5. The Sims: Jail Whale Adventures

Sims game set in the golden age of 19th Century whaling. Features asymmetric multiplayer where several friends can control a ship’s crewmembers, but there are also whales, which are controlled by reinforced PCs in the common rooms of Russian prisons. Also the prisoners can swear at you through a microphone, and if you die in the game you die in real life.

6. Pacific Sim

Control the lives of a bunch of hyper-attractive, emotionally intense mech pilots, as they go about their daily lives in a futuristic megabarracks, occasionally roared at (inspiringly) by Idris Elba. Every now and again, gigantic shark-faced monsters from the Creature Design Dimension come out of the sea to kick over buildings, at which point your pilots jump into their skyscraper-sized shitkicker robots, and the game zooms out to its second mode, a kaiju combat game controlled via the classic Sims interface.

7. The Sims: Wolf School

In this game, you’re a bright-eyed american college student, enrolling in a school for wolves. You think it’ll be furries or talking animals or whatever, but no: just wolves. Big, lean, hungry things from the frigid blackness of some godforsaken canadian wilderness, rammed by the dozen into every room going. Even the dean’s just a wolf. In fact, there’s not even a school. It’s just a desolate forest, packed with starving wolves. Enjoy.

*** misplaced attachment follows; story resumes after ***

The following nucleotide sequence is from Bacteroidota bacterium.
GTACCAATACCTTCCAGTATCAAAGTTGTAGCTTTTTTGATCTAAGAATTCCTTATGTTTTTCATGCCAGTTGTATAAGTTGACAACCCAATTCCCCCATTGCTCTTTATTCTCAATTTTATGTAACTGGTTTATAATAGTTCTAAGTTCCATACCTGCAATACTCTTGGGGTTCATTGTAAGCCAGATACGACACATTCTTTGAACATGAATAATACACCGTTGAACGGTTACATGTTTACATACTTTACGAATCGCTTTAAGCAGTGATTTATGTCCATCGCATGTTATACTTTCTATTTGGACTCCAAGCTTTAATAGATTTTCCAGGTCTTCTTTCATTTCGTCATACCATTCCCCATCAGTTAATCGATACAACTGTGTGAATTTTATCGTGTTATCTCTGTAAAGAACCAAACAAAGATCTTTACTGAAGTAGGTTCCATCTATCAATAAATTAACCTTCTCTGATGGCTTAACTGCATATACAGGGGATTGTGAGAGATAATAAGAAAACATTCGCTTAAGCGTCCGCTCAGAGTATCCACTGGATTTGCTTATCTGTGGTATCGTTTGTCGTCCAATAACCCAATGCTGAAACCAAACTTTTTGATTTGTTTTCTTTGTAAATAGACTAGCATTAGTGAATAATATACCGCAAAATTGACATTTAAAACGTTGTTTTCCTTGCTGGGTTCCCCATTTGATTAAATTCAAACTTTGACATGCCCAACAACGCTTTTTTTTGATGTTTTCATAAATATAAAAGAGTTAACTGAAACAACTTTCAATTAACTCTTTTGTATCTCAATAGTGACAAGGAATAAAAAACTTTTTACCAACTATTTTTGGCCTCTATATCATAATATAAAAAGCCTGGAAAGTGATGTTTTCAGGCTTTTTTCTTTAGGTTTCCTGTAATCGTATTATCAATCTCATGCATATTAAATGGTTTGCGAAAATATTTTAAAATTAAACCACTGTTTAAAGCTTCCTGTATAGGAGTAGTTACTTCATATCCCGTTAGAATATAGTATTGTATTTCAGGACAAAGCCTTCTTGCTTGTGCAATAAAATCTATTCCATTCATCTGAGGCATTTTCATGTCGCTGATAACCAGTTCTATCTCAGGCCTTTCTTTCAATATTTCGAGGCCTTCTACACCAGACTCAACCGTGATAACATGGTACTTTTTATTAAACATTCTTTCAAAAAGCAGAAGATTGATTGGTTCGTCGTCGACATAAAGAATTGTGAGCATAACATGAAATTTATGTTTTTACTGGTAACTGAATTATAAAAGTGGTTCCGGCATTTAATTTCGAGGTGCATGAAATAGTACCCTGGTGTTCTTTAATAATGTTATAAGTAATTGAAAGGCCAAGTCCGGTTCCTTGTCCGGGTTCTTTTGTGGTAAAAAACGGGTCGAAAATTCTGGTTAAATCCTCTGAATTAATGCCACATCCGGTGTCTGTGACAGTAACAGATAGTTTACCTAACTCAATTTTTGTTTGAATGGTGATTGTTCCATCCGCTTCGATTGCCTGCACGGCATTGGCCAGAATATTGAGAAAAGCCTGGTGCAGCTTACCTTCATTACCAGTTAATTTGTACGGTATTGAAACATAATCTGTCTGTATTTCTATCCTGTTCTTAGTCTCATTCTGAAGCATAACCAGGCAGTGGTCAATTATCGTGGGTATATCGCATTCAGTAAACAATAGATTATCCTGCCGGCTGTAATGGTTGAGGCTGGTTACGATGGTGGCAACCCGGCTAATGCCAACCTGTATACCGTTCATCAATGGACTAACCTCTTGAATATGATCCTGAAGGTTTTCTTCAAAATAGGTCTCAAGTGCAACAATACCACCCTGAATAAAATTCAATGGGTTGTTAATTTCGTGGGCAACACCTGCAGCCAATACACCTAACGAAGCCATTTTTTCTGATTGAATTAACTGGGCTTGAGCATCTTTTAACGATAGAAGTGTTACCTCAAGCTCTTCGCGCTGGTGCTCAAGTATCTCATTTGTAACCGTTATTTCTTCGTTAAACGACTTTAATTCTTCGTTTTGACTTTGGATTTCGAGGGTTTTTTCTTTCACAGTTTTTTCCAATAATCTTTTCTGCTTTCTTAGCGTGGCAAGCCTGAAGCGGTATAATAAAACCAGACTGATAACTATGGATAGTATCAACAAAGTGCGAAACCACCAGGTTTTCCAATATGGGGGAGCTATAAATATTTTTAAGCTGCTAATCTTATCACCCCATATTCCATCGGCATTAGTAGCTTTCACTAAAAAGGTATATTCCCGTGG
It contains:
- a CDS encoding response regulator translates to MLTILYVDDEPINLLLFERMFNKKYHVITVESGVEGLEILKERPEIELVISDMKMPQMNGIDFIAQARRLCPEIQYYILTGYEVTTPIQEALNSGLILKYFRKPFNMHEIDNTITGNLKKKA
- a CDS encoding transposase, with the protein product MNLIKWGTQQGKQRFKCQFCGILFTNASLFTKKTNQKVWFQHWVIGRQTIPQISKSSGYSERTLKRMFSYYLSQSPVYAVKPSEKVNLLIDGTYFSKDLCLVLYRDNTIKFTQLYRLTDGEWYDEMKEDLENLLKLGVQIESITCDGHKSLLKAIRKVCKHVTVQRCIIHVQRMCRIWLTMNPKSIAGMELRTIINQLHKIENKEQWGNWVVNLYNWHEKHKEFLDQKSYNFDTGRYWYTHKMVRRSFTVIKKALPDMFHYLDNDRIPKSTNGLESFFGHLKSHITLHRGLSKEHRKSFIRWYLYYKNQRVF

8. The Sims: Grim Gym

Like the Sims, I guess, but your sims are being held under a false arrest by a roaring cockney, and forced to exercise around the clock in a derelict east london warehouse where he also breeds fighting dogs. There isn’t even proper gym equipment either, so your poor pretend people are forced to lift buckets of paint on the end of ropes, while a purple-faced pub monster in a stained vest leans into their face and hisses appalling swear words in fully comprehensible english.

9. The Sims: Warriors of the Ant-Faced God

Looks like it might be an expansion pack at first. That’s what you’re meant to think, anyway. Adds a new destination world called Formicaria, which is a sort of 80s fantasy underworld, ruled over by a muscular man with an ant’s head, called Gak the Unstoppable. Allows sims to become Sweating Barbarians, and find enchanted broadswords in bins. The game morphs gradually into a lurid arcade sidescroller, via imperceptibly small incremental changes, over the course of a week’s play.

10. The Sims: Massive Dying

In a clever twist on the recent ‘Tiny Living’ expansion, you’re not making massive houses (as you might expect), but controlling a massive person, as they struggle to live at such an unfathomable size. I mean properly enormous too, like the bloke off of ant man when he goes mega in Avengers Aubergine War. Only this is even more realistic, because as soon as you load the game up, your sim’s shins snap under their titanic mass, and the tragic giant collapses through half a suburb, before slowly asphyxiating while thinking about fashion or burgers or whatever.